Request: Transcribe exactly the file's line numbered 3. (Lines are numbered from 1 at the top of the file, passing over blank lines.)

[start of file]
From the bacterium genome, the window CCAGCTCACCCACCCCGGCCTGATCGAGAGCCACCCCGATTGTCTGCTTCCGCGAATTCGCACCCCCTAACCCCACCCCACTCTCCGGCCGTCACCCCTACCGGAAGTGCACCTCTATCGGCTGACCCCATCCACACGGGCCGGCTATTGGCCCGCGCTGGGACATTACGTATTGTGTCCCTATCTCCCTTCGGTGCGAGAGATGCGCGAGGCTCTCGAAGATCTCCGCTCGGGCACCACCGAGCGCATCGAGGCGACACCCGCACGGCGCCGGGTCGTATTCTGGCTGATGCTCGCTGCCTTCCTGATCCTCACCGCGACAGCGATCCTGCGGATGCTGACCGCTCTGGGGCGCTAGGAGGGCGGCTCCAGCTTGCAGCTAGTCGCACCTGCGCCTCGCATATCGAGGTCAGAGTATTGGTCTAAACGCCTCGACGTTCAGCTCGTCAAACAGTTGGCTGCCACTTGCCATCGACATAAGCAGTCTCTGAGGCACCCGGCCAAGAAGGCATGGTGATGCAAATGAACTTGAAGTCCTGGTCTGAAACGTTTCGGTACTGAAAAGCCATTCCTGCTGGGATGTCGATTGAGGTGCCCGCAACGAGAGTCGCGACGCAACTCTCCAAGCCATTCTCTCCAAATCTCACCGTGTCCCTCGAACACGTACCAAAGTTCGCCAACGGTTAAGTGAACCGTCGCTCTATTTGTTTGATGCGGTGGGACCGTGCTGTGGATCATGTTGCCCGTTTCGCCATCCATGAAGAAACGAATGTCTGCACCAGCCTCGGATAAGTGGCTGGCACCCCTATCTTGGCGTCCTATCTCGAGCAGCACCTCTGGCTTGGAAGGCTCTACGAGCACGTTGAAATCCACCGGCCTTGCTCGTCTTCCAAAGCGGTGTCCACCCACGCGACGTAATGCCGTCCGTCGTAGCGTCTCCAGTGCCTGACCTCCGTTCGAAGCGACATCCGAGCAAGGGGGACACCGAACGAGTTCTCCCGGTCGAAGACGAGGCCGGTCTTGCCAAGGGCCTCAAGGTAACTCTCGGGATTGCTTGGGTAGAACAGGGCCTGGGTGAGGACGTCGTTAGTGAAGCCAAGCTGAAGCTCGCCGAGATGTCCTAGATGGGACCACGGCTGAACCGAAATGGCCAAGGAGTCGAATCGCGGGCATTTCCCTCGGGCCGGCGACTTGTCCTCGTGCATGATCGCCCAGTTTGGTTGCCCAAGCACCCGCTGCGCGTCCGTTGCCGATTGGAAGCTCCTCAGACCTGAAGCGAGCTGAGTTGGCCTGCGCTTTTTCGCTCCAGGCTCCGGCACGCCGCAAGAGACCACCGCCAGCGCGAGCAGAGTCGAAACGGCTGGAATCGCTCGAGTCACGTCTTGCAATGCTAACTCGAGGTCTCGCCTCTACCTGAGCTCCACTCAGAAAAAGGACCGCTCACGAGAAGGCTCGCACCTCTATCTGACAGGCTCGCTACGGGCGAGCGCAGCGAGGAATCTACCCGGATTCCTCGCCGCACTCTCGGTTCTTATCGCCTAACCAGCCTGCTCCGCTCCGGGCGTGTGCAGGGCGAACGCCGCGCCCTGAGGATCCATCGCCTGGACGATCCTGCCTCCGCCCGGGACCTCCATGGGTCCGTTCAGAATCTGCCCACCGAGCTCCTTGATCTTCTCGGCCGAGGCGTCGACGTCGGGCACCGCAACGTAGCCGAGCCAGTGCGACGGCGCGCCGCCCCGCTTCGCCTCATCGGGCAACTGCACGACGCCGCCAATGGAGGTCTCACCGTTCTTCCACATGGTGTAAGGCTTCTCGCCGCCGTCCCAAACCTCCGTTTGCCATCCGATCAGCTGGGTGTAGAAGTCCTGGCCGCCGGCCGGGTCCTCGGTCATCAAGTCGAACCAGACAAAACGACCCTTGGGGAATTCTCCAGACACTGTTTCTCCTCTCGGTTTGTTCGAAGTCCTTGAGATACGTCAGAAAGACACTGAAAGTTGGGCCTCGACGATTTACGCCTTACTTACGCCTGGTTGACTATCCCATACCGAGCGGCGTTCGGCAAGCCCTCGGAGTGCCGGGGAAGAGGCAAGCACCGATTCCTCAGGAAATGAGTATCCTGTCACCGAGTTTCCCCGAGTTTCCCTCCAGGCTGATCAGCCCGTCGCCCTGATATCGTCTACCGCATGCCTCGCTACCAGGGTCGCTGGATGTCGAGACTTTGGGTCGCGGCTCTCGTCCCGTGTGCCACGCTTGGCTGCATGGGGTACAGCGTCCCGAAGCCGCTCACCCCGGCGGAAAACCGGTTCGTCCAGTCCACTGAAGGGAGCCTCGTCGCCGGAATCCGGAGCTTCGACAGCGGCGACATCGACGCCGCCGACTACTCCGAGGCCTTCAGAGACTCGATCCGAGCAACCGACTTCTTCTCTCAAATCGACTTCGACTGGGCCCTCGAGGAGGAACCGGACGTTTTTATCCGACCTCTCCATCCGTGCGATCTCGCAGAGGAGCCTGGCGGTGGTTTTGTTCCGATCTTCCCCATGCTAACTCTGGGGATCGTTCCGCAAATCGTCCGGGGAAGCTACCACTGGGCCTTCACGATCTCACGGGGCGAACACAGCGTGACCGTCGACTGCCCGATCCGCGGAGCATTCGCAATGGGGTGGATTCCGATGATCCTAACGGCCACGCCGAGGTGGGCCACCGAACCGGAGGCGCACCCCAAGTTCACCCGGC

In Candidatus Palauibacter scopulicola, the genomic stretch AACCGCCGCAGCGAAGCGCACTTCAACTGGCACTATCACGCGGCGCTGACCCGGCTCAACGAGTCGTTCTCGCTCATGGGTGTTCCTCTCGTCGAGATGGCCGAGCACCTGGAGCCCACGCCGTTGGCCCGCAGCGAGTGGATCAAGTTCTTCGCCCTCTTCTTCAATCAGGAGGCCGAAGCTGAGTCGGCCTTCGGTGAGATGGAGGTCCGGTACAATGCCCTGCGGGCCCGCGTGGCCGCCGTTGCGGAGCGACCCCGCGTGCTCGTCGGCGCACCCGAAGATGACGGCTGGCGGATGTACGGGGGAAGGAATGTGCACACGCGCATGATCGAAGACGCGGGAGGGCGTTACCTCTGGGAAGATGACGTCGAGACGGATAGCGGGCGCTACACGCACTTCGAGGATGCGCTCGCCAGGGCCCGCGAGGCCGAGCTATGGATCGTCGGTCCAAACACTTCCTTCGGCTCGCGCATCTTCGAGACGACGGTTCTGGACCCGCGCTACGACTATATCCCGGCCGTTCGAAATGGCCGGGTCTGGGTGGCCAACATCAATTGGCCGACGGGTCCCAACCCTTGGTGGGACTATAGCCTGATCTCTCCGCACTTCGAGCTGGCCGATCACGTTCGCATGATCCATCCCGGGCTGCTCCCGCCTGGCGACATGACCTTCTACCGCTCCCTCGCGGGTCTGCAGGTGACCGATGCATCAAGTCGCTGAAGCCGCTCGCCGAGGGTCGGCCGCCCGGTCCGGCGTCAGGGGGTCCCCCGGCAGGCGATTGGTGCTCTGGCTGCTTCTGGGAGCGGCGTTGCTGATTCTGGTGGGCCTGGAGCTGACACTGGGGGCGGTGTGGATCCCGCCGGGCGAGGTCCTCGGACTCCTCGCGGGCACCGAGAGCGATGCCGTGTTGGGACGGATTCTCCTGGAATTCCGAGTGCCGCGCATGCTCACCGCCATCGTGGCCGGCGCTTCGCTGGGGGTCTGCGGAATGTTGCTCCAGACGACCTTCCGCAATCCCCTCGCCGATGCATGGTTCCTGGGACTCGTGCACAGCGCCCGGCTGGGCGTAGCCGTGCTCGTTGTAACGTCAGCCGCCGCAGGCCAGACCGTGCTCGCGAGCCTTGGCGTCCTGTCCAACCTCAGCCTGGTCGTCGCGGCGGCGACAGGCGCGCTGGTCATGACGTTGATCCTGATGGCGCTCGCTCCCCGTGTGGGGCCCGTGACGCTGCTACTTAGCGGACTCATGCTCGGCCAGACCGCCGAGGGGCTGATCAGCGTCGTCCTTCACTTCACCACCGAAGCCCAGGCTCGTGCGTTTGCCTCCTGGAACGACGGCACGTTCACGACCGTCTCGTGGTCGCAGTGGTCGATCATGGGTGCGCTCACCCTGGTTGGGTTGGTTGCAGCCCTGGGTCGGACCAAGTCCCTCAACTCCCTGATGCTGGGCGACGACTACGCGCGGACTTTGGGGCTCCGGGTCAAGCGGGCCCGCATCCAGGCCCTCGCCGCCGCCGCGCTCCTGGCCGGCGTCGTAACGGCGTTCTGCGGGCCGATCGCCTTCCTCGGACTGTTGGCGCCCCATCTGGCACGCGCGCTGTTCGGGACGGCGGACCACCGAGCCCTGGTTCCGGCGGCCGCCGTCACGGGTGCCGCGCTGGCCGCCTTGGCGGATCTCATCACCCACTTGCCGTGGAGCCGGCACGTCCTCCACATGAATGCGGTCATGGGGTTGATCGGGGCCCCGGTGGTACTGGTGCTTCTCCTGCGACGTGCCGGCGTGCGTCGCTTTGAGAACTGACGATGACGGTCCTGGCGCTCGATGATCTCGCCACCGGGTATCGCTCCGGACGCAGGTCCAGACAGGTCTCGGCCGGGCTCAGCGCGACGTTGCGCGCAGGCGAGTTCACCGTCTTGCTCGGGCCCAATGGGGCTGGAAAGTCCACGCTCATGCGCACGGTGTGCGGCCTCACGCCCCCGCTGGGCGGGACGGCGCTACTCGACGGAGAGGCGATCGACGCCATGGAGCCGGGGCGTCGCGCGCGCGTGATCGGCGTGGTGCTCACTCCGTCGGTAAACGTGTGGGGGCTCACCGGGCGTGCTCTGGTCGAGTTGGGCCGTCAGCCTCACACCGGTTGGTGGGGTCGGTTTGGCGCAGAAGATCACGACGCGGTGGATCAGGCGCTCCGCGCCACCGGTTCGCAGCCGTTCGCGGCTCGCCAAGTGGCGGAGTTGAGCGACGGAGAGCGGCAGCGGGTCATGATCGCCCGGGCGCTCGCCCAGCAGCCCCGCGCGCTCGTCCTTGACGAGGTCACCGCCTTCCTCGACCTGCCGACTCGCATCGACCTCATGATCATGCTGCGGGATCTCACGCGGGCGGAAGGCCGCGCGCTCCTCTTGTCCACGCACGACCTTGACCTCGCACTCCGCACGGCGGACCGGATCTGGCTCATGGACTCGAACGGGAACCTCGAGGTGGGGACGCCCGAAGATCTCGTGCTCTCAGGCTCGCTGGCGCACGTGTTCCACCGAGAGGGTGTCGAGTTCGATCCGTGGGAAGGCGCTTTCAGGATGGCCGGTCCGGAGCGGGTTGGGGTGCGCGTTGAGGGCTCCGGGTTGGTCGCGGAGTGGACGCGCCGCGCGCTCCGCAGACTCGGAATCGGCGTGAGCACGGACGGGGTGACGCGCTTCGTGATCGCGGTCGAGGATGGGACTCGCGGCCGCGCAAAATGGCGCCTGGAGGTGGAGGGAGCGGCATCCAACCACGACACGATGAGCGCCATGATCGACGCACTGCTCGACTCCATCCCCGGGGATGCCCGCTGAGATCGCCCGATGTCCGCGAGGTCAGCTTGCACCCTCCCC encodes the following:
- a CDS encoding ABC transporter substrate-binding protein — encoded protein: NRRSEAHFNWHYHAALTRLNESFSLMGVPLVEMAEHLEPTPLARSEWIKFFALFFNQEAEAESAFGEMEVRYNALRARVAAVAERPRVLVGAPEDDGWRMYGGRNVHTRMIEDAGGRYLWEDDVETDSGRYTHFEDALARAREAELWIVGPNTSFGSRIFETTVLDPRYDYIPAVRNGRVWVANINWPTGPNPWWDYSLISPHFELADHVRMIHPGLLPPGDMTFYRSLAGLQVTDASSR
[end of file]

- a CDS encoding ABC transporter substrate-binding protein — encoded protein: NRRSEAHFNWHYHAALTRLNESFSLMGVPLVEMAEHLEPTPLARSEWIKFFALFFNQEAEAESAFGEMEVRYNALRARVAAVAERPRVLVGAPEDDGWRMYGGRNVHTRMIEDAGGRYLWEDDVETDSGRYTHFEDALARAREAELWIVGPNTSFGSRIFETTVLDPRYDYIPAVRNGRVWVANINWPTGPNPWWDYSLISPHFELADHVRMIHPGLLPPGDMTFYRSLAGLQVTDASSR